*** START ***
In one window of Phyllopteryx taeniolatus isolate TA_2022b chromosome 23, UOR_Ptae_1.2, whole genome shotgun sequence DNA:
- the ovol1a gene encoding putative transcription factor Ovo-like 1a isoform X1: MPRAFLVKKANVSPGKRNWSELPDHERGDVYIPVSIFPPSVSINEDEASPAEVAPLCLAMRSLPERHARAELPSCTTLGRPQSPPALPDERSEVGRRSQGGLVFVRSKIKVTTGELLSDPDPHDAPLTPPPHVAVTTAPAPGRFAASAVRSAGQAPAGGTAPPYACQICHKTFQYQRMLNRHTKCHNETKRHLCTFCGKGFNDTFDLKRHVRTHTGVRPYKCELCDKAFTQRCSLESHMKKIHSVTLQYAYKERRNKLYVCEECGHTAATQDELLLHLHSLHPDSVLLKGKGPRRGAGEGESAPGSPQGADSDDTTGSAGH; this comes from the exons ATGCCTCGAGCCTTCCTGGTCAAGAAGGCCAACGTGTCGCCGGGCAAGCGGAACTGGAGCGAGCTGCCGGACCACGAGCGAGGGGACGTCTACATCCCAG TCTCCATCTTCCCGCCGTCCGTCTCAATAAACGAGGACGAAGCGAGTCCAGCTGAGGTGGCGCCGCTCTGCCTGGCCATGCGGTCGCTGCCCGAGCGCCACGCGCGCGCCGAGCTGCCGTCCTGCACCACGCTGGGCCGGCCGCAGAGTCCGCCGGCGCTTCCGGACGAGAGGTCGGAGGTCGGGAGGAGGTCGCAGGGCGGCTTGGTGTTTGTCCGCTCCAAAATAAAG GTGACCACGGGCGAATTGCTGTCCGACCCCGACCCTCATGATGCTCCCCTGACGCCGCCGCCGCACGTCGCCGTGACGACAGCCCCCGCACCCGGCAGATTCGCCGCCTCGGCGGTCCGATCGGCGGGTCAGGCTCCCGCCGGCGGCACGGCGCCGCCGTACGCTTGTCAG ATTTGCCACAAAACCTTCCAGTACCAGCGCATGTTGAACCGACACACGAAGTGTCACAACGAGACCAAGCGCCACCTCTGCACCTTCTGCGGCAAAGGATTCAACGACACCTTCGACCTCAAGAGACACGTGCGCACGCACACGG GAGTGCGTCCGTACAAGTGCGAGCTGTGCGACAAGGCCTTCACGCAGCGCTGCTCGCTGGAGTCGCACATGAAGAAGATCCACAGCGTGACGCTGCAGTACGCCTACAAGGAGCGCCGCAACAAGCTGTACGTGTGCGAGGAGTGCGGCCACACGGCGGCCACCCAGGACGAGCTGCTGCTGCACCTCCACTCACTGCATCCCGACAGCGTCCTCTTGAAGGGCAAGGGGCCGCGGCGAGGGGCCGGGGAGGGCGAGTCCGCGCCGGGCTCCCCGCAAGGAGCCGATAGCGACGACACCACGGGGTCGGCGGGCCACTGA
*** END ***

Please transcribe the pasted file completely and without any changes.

In one window of Phyllopteryx taeniolatus isolate TA_2022b chromosome 23, UOR_Ptae_1.2, whole genome shotgun sequence DNA:
- the ovol1a gene encoding putative transcription factor Ovo-like 1a isoform X1: MPRAFLVKKANVSPGKRNWSELPDHERGDVYIPVSIFPPSVSINEDEASPAEVAPLCLAMRSLPERHARAELPSCTTLGRPQSPPALPDERSEVGRRSQGGLVFVRSKIKVTTGELLSDPDPHDAPLTPPPHVAVTTAPAPGRFAASAVRSAGQAPAGGTAPPYACQICHKTFQYQRMLNRHTKCHNETKRHLCTFCGKGFNDTFDLKRHVRTHTGVRPYKCELCDKAFTQRCSLESHMKKIHSVTLQYAYKERRNKLYVCEECGHTAATQDELLLHLHSLHPDSVLLKGKGPRRGAGEGESAPGSPQGADSDDTTGSAGH; this comes from the exons ATGCCTCGAGCCTTCCTGGTCAAGAAGGCCAACGTGTCGCCGGGCAAGCGGAACTGGAGCGAGCTGCCGGACCACGAGCGAGGGGACGTCTACATCCCAG TCTCCATCTTCCCGCCGTCCGTCTCAATAAACGAGGACGAAGCGAGTCCAGCTGAGGTGGCGCCGCTCTGCCTGGCCATGCGGTCGCTGCCCGAGCGCCACGCGCGCGCCGAGCTGCCGTCCTGCACCACGCTGGGCCGGCCGCAGAGTCCGCCGGCGCTTCCGGACGAGAGGTCGGAGGTCGGGAGGAGGTCGCAGGGCGGCTTGGTGTTTGTCCGCTCCAAAATAAAG GTGACCACGGGCGAATTGCTGTCCGACCCCGACCCTCATGATGCTCCCCTGACGCCGCCGCCGCACGTCGCCGTGACGACAGCCCCCGCACCCGGCAGATTCGCCGCCTCGGCGGTCCGATCGGCGGGTCAGGCTCCCGCCGGCGGCACGGCGCCGCCGTACGCTTGTCAG ATTTGCCACAAAACCTTCCAGTACCAGCGCATGTTGAACCGACACACGAAGTGTCACAACGAGACCAAGCGCCACCTCTGCACCTTCTGCGGCAAAGGATTCAACGACACCTTCGACCTCAAGAGACACGTGCGCACGCACACGG GAGTGCGTCCGTACAAGTGCGAGCTGTGCGACAAGGCCTTCACGCAGCGCTGCTCGCTGGAGTCGCACATGAAGAAGATCCACAGCGTGACGCTGCAGTACGCCTACAAGGAGCGCCGCAACAAGCTGTACGTGTGCGAGGAGTGCGGCCACACGGCGGCCACCCAGGACGAGCTGCTGCTGCACCTCCACTCACTGCATCCCGACAGCGTCCTCTTGAAGGGCAAGGGGCCGCGGCGAGGGGCCGGGGAGGGCGAGTCCGCGCCGGGCTCCCCGCAAGGAGCCGATAGCGACGACACCACGGGGTCGGCGGGCCACTGA